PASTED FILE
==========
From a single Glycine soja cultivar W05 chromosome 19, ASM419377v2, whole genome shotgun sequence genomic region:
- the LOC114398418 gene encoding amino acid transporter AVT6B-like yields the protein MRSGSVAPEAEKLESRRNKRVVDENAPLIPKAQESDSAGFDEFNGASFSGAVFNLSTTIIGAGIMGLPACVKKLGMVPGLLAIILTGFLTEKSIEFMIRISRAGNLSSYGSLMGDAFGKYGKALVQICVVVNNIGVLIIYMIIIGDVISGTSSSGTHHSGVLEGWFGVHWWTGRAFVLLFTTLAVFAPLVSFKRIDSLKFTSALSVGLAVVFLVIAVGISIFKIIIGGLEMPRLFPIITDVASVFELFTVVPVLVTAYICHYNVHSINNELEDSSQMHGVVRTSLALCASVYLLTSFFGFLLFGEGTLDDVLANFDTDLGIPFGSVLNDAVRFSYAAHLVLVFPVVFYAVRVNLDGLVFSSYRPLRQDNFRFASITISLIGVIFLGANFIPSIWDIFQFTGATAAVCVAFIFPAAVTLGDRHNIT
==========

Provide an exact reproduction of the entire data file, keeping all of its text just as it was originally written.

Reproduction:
From a single Glycine soja cultivar W05 chromosome 19, ASM419377v2, whole genome shotgun sequence genomic region:
- the LOC114398418 gene encoding amino acid transporter AVT6B-like yields the protein MRSGSVAPEAEKLESRRNKRVVDENAPLIPKAQESDSAGFDEFNGASFSGAVFNLSTTIIGAGIMGLPACVKKLGMVPGLLAIILTGFLTEKSIEFMIRISRAGNLSSYGSLMGDAFGKYGKALVQICVVVNNIGVLIIYMIIIGDVISGTSSSGTHHSGVLEGWFGVHWWTGRAFVLLFTTLAVFAPLVSFKRIDSLKFTSALSVGLAVVFLVIAVGISIFKIIIGGLEMPRLFPIITDVASVFELFTVVPVLVTAYICHYNVHSINNELEDSSQMHGVVRTSLALCASVYLLTSFFGFLLFGEGTLDDVLANFDTDLGIPFGSVLNDAVRFSYAAHLVLVFPVVFYAVRVNLDGLVFSSYRPLRQDNFRFASITISLIGVIFLGANFIPSIWDIFQFTGATAAVCVAFIFPAAVTLGDRHNIT